Potatoes were domesticated an estimated 7,000-10,000 years ago in Peru, so have long been a staple of human diet.
There are three general categories of potatoes; starchy, waxy and all-purpose for those in-between. Starchy potatoes are great for baking and frying while waxy potatoes hold their shape well in dishes like stews, soups, and potato salad. To check your potatoes, cut them in half, starchy potatoes will leave a creamy residue on the knife while waxy potatoes won’t.
Select potatoes that are firm and smooth. Avoid any cuts and bruises!
Avoid potatoes with a green-tint to the skin, the green color indicates they have been exposed to too much sun and taste bitter. Furthermore the green-tinted potatoes have developed the toxin ‘solanine’ which, when eaten, can cause cramping, headaches, diarrhea and fever.
Store potatoes in a dark, well-ventilated, and cool place (45-50℉), like a basement or cellar. This way, they can last for months at a time.
Keep potatoes away from light. Light makes them taste bitter over time.
Let your potatoes breathe! Don’t store them in airtight containers. Without proper ventilation, potatoes begin to collect bacteria and mold.
Tarnish Remover: Boil your potatoes in water and then soak your silverware in that water to remove any unwanted tarnish.
Cut a potato in half, season it with salt, and rub it on rust spots. The acid in potatoes removes the rust.
Puffy eyes? Raw potato slices relieve that discomfort.
For decades, people have used raw potato slices to relieve aches and pains. Even just the juice from the potato will help.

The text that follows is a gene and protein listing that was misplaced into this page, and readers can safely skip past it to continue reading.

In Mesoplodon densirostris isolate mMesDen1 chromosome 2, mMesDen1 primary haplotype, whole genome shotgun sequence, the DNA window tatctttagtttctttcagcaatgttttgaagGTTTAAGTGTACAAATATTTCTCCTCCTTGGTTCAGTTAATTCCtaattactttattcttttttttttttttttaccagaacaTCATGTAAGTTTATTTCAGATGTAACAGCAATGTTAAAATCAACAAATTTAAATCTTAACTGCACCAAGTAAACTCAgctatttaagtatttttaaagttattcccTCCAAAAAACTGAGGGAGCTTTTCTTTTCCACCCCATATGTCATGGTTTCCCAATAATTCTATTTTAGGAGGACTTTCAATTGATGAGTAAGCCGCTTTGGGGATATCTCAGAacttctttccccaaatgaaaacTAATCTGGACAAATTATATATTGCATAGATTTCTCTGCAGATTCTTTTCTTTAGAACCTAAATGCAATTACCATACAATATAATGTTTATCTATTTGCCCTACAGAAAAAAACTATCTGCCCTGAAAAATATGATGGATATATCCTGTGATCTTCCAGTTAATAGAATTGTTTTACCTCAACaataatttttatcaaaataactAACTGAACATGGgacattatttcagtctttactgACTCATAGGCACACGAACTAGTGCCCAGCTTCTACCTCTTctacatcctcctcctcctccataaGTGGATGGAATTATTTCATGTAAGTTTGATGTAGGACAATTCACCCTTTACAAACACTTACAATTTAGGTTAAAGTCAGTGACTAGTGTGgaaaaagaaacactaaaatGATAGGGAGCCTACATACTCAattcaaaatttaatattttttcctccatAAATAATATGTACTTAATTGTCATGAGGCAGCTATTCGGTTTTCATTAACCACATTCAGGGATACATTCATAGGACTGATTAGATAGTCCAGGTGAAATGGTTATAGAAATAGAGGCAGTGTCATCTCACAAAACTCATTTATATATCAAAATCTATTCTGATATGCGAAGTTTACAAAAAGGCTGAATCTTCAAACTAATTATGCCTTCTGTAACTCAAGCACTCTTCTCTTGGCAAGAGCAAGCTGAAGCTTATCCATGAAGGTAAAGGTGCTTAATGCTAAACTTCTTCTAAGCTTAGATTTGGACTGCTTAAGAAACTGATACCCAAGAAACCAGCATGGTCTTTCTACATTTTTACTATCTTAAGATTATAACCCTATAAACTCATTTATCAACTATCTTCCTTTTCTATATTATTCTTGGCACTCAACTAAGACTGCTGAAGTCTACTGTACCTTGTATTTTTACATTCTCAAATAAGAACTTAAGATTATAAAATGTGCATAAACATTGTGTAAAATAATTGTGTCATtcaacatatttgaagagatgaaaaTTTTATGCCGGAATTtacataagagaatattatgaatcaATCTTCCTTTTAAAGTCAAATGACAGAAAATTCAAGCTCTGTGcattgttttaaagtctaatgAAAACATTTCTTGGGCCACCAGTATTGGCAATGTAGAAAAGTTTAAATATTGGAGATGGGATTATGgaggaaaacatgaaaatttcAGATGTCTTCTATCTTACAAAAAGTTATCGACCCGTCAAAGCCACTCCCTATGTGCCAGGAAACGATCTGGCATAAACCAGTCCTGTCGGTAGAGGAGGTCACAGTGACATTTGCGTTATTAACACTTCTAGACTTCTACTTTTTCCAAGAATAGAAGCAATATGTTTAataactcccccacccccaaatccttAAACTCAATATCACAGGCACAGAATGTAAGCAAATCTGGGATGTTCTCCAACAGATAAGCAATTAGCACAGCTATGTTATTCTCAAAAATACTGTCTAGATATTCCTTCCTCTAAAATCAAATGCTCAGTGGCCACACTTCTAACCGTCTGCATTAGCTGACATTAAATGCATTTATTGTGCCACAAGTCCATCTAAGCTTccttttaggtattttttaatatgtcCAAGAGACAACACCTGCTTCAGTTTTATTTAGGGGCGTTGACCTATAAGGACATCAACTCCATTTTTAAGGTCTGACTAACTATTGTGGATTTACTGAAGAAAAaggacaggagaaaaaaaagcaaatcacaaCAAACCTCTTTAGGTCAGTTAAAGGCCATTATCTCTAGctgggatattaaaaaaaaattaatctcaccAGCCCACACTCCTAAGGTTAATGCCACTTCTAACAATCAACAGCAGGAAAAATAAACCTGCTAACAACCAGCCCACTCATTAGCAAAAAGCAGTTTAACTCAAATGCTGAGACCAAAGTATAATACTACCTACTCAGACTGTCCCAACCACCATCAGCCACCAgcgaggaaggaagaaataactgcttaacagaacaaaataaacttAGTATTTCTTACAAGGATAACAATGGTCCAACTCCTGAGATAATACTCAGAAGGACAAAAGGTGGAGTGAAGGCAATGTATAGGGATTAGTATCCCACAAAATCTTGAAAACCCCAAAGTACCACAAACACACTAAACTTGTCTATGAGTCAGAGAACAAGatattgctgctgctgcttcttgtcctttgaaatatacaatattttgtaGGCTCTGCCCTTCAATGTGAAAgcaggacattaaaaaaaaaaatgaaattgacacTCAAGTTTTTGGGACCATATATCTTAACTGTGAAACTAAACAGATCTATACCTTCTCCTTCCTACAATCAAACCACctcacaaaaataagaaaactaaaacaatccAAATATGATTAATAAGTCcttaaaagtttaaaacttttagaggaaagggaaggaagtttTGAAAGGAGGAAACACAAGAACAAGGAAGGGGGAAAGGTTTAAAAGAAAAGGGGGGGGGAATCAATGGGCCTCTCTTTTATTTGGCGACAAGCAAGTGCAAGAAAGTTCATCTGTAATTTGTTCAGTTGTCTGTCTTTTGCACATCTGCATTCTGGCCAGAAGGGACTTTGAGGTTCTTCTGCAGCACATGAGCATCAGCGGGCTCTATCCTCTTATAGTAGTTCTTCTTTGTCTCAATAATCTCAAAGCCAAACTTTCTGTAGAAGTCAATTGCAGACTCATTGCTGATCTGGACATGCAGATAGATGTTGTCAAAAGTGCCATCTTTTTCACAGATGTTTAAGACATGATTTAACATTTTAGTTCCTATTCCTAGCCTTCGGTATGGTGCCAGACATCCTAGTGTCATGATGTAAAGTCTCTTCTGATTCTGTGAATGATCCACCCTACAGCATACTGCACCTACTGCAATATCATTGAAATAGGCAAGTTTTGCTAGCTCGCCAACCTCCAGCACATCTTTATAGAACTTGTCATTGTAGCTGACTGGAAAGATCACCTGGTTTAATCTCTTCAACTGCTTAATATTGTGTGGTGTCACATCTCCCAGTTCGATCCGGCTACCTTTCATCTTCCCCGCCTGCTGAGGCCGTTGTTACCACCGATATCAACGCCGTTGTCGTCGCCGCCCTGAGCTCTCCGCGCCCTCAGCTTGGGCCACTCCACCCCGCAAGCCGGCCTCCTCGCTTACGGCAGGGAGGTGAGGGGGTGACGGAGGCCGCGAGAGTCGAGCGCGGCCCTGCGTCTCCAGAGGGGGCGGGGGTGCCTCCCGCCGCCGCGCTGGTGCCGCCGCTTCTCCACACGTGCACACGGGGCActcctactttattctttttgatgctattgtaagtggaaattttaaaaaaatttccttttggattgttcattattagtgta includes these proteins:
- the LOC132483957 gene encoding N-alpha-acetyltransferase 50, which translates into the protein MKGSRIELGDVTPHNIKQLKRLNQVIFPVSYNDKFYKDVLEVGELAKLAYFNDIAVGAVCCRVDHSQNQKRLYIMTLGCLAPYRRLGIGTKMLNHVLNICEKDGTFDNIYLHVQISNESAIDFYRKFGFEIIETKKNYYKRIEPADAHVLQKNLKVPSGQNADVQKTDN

A potato has an electrochemical cell, which can create electric energy. This means you can turn your potato into a battery!
Keep cut potatoes looking fresh after they have been cut. Place them in cold water with a bit of lemon juice or vinegar. Don’t soak the potatoes for more than two hours to retain all of the vitamins.
Steam or microwave your potatoes with the skin on, so they can keep all their nutrients. Boiling potatoes will leach nutrients as they cook.
When you do boil your potatoes to make mashed potatoes, use some of the cooking water to moisten it and add a bit of those nutrients back to the potatoes.
If you have added a bit too much salt to your soup, put some potatoes in there! Let them sit while it simmers for about 10 minutes and then remove the potatoes. The potatoes act like a sponge for the unwanted salt.
High starch potatoes result in fluffier texture, which is good for mashed potatoes and french fries.
Low starch potatoes keep their shape better and become more moist, which is good for stews and salads.
Without the butter, sour cream, and cheese, baked potatoes are actually really healthy. They are a good source of vitamin B6, potassium, copper, vitamin C, phosphorous, niacin, dietary fiber, and pantothenic acid.
Potatoes are linked to bone health, heart health, skin support, metabolism support, weight management, digestion, cancer prevention, and inflammation reduction.
20% of a potato’s nutrition is in the skin.
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